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Zagreb’s anti-fascist flame: liberation celebrations and resistance

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Citizens of Zagreb meet partisans upon liberation of the city, May 8, 1945. Zagreb marked a decade of revived liberation celebrations at the weekend, as citizens gathered to reignite bonfires commemorating the end of Nazi and Ustaša occupation, the writer says. – Picture: Union of Antifascists of Croatia archives.

By Ana Vračar

On May 8, 1945, partisan troops marched into Zagreb, ending four years of brutal occupation by Nazi forces and their local allies, the Ustaša regime. This historic day, once celebrated with bonfires along the Sava River, was struck from public calendars in the late 1980s amid a sweeping revisionist campaign against Croatia’s socialist and anti-fascist legacy.

In a defiant reclaiming of history, the Network of Anti-fascist Women of Zagreb (MAZ) resurrected these bonfires in 2015, urging the city’s residents to restore the tradition. The revived event has not only continued but has expanded over the past decade, with the recent gathering on Saturday, May 4, 2024, marking one of its most significant turnouts.

The commemoration serves as a reminder of the local resistance during the occupation, where Zagreb’s citizens risked everything to oppose fascist rule. “In that most difficult time of our history, when people were killed on the road, hanged on poles, when neighbours, friends, and acquaintances disappeared by being taken to camps and to scaffolds, there was only one right decision that each person could make. That decision was resistance,” MAZ emphasised in their invitation to the bonfires.

This year’s bonfires not only honoured the acts of resistance but also mirrored current global struggles for justice. A significant moment at the event was the solidarity shown with Palestine. The organisers strongly denounced the ongoing ethnic cleansing perpetuated by Israel against the Palestinians and supported the participation of members from the Free Palestine Initiative, who were invited to light the first bonfire.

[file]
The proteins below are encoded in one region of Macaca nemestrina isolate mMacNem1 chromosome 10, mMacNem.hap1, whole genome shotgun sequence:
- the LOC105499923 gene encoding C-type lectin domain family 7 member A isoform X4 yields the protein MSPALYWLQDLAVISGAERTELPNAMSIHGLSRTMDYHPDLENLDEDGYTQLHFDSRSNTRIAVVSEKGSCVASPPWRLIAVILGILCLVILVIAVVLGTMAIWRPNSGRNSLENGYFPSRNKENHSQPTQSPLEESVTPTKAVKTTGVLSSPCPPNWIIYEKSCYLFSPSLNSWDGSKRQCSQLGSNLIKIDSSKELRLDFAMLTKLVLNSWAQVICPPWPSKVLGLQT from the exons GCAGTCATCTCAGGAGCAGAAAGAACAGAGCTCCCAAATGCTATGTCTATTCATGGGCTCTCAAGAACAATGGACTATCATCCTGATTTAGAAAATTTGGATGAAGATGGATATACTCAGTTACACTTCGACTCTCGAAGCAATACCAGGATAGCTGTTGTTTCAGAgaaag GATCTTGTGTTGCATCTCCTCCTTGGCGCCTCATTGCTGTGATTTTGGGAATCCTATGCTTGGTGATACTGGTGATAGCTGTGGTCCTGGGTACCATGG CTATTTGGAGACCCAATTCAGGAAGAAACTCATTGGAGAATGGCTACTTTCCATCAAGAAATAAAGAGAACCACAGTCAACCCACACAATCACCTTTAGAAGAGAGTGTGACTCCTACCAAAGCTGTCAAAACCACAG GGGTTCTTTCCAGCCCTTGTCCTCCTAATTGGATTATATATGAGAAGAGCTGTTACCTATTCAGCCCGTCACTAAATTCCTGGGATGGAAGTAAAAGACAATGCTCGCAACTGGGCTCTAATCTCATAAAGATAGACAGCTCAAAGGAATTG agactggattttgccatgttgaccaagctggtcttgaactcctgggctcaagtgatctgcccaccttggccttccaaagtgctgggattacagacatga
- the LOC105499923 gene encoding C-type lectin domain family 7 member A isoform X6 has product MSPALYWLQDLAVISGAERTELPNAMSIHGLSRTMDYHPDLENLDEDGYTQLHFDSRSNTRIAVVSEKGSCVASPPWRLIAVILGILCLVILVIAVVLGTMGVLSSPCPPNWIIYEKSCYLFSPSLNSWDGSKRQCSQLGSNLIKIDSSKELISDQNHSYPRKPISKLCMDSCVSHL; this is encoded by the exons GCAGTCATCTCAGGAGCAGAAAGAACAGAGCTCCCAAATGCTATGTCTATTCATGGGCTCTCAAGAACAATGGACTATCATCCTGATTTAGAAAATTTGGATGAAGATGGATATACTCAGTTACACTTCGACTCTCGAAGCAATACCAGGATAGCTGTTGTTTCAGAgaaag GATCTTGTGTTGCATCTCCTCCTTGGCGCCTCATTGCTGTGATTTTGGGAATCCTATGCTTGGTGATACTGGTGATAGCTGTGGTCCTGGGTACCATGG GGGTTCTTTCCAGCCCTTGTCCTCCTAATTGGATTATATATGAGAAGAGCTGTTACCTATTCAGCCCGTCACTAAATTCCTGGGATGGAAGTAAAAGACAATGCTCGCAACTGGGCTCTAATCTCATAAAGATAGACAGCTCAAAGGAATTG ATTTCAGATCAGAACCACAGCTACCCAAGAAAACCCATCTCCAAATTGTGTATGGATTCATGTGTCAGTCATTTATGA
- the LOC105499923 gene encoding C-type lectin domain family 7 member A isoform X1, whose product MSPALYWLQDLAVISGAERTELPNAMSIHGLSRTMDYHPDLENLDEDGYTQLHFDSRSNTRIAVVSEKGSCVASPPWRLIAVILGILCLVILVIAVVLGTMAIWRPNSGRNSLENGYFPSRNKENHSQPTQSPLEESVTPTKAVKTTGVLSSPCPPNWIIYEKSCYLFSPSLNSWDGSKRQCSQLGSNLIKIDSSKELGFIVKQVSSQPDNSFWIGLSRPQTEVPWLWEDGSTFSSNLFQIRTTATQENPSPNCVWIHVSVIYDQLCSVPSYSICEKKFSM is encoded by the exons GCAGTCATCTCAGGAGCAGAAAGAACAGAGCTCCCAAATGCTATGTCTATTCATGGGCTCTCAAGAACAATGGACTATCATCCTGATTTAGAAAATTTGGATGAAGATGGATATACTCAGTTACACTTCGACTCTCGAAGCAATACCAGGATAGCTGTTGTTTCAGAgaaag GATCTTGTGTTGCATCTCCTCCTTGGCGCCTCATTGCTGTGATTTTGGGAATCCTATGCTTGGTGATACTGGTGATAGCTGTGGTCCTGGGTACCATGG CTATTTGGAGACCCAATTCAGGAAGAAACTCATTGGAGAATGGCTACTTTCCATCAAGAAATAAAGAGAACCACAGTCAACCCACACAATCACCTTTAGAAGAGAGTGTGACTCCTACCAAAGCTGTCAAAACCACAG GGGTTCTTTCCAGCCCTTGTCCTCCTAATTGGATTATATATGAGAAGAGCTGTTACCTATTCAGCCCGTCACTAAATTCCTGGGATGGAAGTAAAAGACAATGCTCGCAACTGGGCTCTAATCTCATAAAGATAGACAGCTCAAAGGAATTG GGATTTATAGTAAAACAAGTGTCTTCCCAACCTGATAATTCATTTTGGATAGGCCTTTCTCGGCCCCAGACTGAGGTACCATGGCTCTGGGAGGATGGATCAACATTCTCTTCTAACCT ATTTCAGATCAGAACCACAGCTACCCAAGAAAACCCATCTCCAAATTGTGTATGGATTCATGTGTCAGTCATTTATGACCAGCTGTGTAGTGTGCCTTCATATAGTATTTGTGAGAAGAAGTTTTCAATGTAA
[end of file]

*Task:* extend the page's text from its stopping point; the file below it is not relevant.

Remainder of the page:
A member of Free Palestine Initiative – Solidarity from Croatia, lights one of the bonfires. – Picture: FPI – Solidarity from Croatia

The resurgence of Zagreb’s anti-fascist spirit has not gone unnoticed. Since the green party Možemo! took office in 2021, city leaders, including Deputy Mayor Luka Korlaet, have become regular participants. This year, Korlaet announced that the city would finally succeed in renaming streets that had been named after Ustaša figures by previous administrations.

Moreover, MAZ is set to receive this year’s City Award, which honours individuals and organisations that have significantly contributed to upholding and promoting the foundational values upon which the city was built. The organisation’s advocacy for anti-fascism continues to face opposition from the right-wing party Homeland Movement, who have attempted to disrupt the liberation celebrations by holding press conferences at the outskirts of the event.

The Homeland Movement’s efforts have largely gone unnoticed, overshadowed by the vibrant singing and drumming of the bonfires’ supporters, which effectively drown out the revisionist narratives they aim to promote. However, this year, the appearance of the right-wing group occurred in a somewhat changed political context, given that the party is increasingly likely to play a part in the future government led by the Croatian Democratic Union (HDZ).

During coalition negotiations, the Homeland Movement has insisted on policies that exclude any participation of the Serbian national minority in the formation of a parliamentary majority, raising serious concerns about the strengthening of extreme right ideologies.

Recognising the persecution of the Serbian, Jewish, and Romani communities in Croatia during World War II, the return of such narratives is a grave concern among local anti-fascists. Nevertheless, veterans of WWII resistance and their younger comrades remain resolute. “The idea of anti-fascism cannot be destroyed by anyone because it is a struggle for justice, for equality, for women’s rights, for the rights of all peoples,” stated Ivan Fumić, a member of the People’s Liberation Movement (NOB), at the event.

The bonfires represent an ongoing commitment to challenging oppression. As wars persist and the right wing strengthens, resistance once again becomes the only choice. “Resistance to terror, resistance to occupation, resistance to fascism,” pledged the people celebrating Zagreb’s liberation.

This article was published on Peoples Dispatch